Show Less
Restricted access

Voices of the Headland

Robinson Jeffers and the Bird of Prey

Series:

Alan J. Malnar

Voices of the Headland: Robinson Jeffers and the Bird of Prey explores the image of the raptor in the poetry of Robinson Jeffers. Emanating from the continent’s end of the American West, Jeffers’ poetic eagles, hawks, falcons, vultures, and other birds of prey symbolize the compelling presence and voice of nature, a pantheistic universe of beauty and splendor, death and destruction. It is the perilous bird of prey which calls forth the very essence and life-force of Jeffers himself, winging its way through his expansive body of narrative and lyrical verse, a poetry fundamentally anti-social in its vision and primitive in its basic, instinctual surge. Voices of the Headland examines this distinctive imagery from many critical viewpoints.

 

Show Summary Details
Restricted access

Introduction: Solitary Hunters

Extract



Leonard Carmichael, the renowned animal behaviorist, once wrote that “our fellow creatures can tell us the most beautiful stories.”1 This book celebrates similar stories told to Robinson Jeffers by the birds of prey he so deeply loved and admired—stories that Jeffers then gave to us in his “Rugged Poetry Imbued with Spirit of the Hawk.”2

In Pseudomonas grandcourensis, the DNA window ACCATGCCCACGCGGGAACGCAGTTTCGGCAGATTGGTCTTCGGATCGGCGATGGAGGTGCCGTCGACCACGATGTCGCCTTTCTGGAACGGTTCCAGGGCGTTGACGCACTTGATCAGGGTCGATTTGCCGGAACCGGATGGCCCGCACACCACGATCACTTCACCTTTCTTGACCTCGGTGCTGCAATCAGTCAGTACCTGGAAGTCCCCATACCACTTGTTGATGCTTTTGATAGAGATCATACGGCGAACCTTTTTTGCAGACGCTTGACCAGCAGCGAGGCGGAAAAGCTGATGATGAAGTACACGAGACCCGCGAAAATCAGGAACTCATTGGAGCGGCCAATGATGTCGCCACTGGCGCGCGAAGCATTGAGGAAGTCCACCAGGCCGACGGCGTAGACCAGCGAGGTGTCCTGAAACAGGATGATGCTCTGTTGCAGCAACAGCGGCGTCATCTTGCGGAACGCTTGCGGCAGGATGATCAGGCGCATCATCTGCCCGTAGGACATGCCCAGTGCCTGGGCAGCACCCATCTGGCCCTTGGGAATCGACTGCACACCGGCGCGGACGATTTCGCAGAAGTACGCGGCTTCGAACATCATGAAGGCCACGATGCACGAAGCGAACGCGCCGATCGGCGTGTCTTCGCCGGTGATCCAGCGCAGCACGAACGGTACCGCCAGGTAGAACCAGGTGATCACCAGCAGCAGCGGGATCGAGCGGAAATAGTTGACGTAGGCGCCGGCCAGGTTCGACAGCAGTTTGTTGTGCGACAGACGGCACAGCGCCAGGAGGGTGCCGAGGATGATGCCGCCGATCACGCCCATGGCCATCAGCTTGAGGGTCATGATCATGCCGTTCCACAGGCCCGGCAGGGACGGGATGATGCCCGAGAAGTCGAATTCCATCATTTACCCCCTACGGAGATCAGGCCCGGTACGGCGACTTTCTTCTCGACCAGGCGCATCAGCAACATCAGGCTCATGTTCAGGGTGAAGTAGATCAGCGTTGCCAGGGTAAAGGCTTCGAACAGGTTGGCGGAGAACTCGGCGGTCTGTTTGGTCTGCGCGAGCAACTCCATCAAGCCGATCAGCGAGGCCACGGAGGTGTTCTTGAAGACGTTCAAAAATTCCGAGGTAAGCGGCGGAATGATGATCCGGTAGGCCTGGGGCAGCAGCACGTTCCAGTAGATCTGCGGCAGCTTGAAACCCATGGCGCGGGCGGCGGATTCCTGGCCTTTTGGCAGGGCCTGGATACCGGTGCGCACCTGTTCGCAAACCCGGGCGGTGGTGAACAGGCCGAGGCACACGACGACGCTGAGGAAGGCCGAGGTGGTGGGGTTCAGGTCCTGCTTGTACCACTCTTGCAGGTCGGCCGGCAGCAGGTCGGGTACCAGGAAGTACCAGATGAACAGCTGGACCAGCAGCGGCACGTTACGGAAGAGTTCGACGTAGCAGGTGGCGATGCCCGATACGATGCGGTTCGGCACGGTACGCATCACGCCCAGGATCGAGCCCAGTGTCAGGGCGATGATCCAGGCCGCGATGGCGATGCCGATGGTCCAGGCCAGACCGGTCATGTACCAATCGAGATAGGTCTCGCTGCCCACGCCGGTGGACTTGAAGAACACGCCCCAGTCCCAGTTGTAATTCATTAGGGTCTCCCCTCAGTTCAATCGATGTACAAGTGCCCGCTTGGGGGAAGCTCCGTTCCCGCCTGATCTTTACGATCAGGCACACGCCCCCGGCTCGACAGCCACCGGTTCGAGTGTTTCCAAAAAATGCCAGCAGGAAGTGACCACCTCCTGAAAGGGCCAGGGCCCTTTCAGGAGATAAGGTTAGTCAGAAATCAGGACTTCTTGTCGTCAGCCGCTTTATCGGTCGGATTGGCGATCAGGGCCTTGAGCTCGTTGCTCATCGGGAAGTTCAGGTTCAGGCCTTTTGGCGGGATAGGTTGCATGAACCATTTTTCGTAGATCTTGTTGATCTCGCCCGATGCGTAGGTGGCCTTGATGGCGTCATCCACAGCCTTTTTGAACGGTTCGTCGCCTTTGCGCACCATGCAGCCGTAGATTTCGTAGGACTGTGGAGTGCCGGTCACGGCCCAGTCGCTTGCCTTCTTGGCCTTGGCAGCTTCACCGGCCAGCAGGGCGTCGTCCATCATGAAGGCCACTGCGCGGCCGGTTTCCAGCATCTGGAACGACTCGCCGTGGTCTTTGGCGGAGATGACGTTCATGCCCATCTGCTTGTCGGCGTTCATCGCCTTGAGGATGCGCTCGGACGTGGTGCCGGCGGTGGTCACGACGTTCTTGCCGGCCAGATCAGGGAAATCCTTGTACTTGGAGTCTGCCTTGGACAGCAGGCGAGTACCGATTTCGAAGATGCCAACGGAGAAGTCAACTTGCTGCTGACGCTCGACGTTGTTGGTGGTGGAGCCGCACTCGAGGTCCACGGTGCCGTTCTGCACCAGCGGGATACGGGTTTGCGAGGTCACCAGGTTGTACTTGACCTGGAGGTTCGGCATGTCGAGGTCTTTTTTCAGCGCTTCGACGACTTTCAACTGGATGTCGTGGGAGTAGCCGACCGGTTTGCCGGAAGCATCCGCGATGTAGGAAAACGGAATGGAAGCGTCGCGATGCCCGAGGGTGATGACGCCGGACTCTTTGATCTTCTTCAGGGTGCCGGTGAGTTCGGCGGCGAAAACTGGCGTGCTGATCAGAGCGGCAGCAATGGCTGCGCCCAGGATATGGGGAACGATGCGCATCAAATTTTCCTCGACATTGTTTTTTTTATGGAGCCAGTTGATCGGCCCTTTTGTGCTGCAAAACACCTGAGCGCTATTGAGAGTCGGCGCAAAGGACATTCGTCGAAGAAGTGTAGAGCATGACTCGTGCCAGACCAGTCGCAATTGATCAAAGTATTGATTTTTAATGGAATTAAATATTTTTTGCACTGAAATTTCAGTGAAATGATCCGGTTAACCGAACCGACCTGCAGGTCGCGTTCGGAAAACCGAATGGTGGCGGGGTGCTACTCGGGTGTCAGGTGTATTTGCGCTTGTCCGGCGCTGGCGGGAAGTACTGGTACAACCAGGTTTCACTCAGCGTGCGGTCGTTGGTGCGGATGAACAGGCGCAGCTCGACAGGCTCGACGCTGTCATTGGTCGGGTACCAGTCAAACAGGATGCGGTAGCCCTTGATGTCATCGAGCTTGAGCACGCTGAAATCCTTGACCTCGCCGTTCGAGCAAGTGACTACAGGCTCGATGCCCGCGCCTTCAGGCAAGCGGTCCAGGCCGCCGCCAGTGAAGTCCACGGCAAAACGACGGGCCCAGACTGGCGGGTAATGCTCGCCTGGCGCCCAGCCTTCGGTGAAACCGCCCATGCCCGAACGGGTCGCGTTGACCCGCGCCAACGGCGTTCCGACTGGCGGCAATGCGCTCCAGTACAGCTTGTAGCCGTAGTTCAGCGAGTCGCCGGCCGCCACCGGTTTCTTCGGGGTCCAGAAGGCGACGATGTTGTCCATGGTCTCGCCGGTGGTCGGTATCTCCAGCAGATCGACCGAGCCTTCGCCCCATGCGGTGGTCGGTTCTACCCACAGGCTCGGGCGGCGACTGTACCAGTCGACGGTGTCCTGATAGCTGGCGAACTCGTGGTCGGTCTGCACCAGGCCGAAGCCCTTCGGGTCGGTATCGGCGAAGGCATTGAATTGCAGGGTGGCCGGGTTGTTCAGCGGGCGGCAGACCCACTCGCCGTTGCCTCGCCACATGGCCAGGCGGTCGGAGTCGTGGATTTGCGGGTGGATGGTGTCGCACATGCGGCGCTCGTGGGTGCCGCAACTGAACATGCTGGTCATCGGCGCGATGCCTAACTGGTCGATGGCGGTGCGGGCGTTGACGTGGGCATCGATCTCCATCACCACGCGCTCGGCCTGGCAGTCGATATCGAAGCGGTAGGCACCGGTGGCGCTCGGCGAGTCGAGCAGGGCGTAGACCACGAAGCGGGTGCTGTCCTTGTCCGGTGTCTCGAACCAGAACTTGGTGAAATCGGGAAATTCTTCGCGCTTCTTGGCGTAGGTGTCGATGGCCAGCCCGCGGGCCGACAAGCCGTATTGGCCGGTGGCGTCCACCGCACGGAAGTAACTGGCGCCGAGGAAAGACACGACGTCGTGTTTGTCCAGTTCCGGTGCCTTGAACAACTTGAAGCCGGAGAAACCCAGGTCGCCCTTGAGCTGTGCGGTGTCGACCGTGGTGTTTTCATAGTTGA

Over 50 years have passed since Stephen Spender’s review of Jeffers’ posthumously released volume The Beginning and the End and Other Poems first appeared in the Chicago Tribune Magazine of Books in 1963. Yet Spender’s title, bold and descriptive in linking Jeffers’ poetry to the image of a hawk, continues to verify to this day those distinctive qualities and characteristics that critics have long associated with the California poet and his legacy. That is to say, the linguistic association in Spender’s title relating Jeffers’ poetry to the image of a bird of prey recalls an entire body of narrative and lyrical verse, fundamentally anti-social in its vision, primitive in its basic, instinctual surge—indeed “a beautiful work of nature, like an eagle.”3

Spender evokes those many memorable images of red-tail hawks, goshawks, Cooper’s hawks, marshhawks, bald eagles, and other birds of prey that perch incessantly upon the lines of Jeffers’ poems. Indeed, the significance of Spender’s title—“Rugged Poetry Imbued with Spirit of the Hawk”—calls ← xxi | xxii → forth the essence and life-force of Jeffers himself, a poet whose spirit “is most often likened in...

You are not authenticated to view the full text of this chapter or article.

This site requires a subscription or purchase to access the full text of books or journals.

Do you have any questions? Contact us.

Or login to access all content.